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Problems with bedding plants

What is wrong with my bedding plants? They were beautiful when I planted them but after a few weeks they are just sitting there and they actually look bad. Many annual bedding plants such as impatiens and petunias may be declining. The deluge of rainfall earlier and the unusual weather patterns experienced over the past few weeks are major culprits. Unseasonable cooler temperatures earlier provided the perfect environment for root and stem rot diseases. Annuals planted a month ago may have fallen victim to both soil-borne root and stem rot.

Unfortunately, these fungi persist in the soil causing problems for both summer and cool season annuals. Below are strategies that will help reduce soil borne fungal diseases and improve bedding plant establishment. 

  • Improve drainage by raising beds 3-6 inches above grade.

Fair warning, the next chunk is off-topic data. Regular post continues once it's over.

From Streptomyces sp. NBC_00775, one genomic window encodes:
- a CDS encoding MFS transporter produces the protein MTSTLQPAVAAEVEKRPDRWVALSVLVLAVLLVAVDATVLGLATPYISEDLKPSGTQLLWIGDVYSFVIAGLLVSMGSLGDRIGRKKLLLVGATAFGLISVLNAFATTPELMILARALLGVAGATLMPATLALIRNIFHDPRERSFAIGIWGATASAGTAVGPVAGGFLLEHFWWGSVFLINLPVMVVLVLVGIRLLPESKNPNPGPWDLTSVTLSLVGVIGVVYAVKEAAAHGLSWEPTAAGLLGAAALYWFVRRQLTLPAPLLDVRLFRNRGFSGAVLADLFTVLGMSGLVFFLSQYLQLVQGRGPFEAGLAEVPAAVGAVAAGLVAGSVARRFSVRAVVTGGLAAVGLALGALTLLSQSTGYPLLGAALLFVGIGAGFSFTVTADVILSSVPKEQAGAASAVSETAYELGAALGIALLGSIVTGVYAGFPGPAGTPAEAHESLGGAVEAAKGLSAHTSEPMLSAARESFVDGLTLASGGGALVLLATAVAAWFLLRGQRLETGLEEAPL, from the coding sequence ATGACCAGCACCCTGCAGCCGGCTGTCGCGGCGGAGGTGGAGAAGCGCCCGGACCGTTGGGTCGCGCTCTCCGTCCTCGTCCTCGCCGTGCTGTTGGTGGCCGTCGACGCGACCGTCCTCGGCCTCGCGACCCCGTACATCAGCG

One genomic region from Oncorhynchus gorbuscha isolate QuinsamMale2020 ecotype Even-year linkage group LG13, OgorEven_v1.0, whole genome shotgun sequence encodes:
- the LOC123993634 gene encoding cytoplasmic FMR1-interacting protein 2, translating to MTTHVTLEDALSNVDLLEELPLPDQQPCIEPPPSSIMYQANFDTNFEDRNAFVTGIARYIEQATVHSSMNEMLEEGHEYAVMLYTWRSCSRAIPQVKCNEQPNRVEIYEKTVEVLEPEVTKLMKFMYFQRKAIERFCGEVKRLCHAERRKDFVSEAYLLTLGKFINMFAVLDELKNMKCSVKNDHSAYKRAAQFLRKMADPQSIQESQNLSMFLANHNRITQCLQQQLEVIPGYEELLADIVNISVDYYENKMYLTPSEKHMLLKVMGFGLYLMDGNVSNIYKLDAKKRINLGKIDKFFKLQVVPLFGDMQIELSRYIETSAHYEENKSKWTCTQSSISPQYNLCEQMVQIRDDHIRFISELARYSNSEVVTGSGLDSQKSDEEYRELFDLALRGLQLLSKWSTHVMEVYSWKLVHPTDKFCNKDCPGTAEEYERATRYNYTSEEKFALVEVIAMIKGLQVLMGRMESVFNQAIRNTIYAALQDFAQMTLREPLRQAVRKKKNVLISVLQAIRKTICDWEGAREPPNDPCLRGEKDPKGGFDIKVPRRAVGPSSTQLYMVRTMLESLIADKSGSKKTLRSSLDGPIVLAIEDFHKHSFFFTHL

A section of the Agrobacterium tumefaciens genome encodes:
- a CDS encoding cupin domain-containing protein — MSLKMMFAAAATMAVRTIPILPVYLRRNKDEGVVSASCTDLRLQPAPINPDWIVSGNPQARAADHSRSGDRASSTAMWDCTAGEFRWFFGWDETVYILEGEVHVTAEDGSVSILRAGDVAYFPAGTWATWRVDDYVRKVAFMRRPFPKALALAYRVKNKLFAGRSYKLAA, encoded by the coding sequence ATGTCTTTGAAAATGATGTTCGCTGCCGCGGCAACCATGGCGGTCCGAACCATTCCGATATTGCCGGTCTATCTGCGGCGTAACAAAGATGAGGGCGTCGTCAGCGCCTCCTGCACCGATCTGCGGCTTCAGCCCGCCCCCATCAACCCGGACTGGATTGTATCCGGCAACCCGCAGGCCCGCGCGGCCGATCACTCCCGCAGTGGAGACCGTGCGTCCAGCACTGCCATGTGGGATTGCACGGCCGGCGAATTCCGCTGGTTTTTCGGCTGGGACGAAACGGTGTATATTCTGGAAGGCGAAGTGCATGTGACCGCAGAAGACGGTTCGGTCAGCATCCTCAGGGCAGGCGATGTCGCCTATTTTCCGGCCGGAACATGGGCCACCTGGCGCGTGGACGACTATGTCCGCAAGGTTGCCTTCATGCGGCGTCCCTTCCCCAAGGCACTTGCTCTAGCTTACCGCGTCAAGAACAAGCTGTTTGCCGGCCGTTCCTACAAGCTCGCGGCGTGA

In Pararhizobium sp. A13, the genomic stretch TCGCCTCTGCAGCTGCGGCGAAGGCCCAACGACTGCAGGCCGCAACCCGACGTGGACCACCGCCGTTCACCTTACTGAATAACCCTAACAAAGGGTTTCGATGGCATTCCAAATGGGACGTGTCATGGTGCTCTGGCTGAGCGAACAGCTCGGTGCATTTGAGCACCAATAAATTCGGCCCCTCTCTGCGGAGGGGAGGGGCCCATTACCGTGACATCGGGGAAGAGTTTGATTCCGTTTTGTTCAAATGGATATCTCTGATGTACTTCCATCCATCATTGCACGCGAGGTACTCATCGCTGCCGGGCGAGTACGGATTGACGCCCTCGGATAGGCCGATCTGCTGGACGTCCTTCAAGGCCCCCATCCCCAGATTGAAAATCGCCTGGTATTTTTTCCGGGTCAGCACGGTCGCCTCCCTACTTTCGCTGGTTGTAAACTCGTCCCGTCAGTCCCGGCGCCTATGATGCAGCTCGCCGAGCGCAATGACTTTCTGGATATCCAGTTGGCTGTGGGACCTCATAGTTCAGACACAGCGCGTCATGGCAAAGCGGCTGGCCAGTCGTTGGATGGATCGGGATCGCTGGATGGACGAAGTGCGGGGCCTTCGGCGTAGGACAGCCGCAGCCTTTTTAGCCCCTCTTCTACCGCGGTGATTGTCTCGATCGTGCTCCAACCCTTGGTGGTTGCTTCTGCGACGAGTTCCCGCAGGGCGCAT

• Incorporate organic matter/ground bark into the soil to improve drainage in clay soils.
  • Apply systemic fungicides at planting in areas that have a history of fungal root problems.
  • Remove the entire plant including the soil around the roots before planting new bedding plants.
  • Inspect new bedding plant roots carefully and avoid plants with dark and discolored roots.
  • Remove the top three inches of soil in the planting area and replace with new soil.
  • Avoid planting the same bedding plants in the same location each year.
  • Avoid irrigation when rainy weather is forecast.

Darrell Blackwelder is the retired horticulture agent and director with the North Carolina Cooperative Extension Service in Rowan County. Contact him at deblackw@ncsu.edu .

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